Both roles are normal, healthy, and good. No one should say that one is better or worse than the other, but sadly we too often do. Bottoms are often seen as weak/feminine/passive, when this is not at all true. These beliefs actually stem from misogyny, or the disdain/hatred of women. Since heterosexual women traditionally receive their male partner’s body during sex, bottoms are equated to women and thus seen as “less than” tops due to patriarchal beliefs about gender. This is terrible for women, for bottoms, and for everyone else involved. Whether a person enjoys the physical positioning of being on the bottom or top in a sexual encounter (and whether they separately enjoy a more dominant or submissive role) does not make that person better/worse, more masculine/feminine, or weaker/stronger than the other. As queer people, we are already marginalized and put down for our sexuality and desires by far too many in society. Let’s agree to instead embrace what we like, label it if we choose, and celebrate whatever works best for each individual.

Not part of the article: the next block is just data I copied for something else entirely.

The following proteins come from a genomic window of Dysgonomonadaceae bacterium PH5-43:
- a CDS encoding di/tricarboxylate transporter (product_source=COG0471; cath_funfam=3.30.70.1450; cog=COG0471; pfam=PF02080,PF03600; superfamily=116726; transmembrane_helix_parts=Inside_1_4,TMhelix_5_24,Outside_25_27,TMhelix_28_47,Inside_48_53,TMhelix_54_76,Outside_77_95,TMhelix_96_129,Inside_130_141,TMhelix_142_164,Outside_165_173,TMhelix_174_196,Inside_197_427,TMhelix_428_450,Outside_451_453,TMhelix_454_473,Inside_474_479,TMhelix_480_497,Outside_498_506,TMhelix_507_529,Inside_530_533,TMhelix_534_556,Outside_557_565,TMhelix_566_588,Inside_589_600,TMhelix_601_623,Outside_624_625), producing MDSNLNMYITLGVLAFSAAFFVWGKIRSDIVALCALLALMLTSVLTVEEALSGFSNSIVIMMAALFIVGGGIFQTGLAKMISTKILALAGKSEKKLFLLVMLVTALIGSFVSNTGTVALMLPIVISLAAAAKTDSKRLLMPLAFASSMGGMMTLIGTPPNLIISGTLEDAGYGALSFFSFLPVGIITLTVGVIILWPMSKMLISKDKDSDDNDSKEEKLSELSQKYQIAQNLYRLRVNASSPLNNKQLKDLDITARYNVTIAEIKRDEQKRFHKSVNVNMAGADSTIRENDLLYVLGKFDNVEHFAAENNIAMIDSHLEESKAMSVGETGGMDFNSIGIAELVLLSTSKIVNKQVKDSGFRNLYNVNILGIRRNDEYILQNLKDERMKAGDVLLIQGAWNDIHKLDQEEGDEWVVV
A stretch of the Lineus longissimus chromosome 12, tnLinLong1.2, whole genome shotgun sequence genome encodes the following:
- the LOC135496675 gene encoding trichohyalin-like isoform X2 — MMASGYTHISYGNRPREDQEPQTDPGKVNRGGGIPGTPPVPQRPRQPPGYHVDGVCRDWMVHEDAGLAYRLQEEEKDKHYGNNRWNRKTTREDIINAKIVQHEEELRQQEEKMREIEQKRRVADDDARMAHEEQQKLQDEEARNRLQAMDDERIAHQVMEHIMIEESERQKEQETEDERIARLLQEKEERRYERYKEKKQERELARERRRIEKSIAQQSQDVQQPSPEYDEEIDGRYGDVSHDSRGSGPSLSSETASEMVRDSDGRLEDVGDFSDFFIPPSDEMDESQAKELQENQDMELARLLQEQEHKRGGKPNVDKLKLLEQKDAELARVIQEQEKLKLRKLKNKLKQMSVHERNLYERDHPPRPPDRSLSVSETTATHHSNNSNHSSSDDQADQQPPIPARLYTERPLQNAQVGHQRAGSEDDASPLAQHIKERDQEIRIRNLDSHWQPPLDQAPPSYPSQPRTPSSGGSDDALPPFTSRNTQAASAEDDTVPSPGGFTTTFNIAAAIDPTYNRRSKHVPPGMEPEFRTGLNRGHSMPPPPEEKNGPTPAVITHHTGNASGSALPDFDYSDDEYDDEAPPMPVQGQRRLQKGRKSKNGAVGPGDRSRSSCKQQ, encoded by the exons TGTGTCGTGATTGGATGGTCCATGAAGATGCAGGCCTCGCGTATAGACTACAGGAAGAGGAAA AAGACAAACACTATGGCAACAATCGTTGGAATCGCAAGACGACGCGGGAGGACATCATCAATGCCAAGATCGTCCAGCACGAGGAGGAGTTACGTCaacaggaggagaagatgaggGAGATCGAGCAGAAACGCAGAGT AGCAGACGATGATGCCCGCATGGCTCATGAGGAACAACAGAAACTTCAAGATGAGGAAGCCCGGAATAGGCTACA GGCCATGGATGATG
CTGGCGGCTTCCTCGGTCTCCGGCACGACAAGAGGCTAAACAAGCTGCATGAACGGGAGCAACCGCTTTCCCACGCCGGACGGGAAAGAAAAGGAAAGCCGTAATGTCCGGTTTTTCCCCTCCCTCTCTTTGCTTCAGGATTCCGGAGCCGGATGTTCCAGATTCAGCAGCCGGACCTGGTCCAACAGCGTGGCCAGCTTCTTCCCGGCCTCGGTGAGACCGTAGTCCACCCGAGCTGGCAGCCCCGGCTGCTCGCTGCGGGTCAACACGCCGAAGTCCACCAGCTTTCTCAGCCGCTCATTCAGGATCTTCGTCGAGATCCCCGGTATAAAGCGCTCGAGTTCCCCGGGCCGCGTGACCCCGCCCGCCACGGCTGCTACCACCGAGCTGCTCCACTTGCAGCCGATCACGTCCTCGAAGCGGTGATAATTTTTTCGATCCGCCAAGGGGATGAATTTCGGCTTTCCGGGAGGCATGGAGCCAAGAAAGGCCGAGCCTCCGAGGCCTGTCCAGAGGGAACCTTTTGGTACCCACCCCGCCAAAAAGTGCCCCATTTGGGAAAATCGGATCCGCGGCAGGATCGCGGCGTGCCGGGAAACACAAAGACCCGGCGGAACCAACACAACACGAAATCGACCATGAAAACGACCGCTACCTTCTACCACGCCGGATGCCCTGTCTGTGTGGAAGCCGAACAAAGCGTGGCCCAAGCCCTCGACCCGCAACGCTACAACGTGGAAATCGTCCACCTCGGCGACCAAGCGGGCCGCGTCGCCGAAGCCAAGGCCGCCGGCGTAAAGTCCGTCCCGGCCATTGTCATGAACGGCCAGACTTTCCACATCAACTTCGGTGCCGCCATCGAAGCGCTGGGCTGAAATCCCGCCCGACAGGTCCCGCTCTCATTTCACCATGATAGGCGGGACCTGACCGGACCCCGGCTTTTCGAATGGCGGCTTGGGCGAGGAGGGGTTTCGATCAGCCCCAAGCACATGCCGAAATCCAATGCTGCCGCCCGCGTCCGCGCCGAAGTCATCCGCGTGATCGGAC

In Sex Positivity,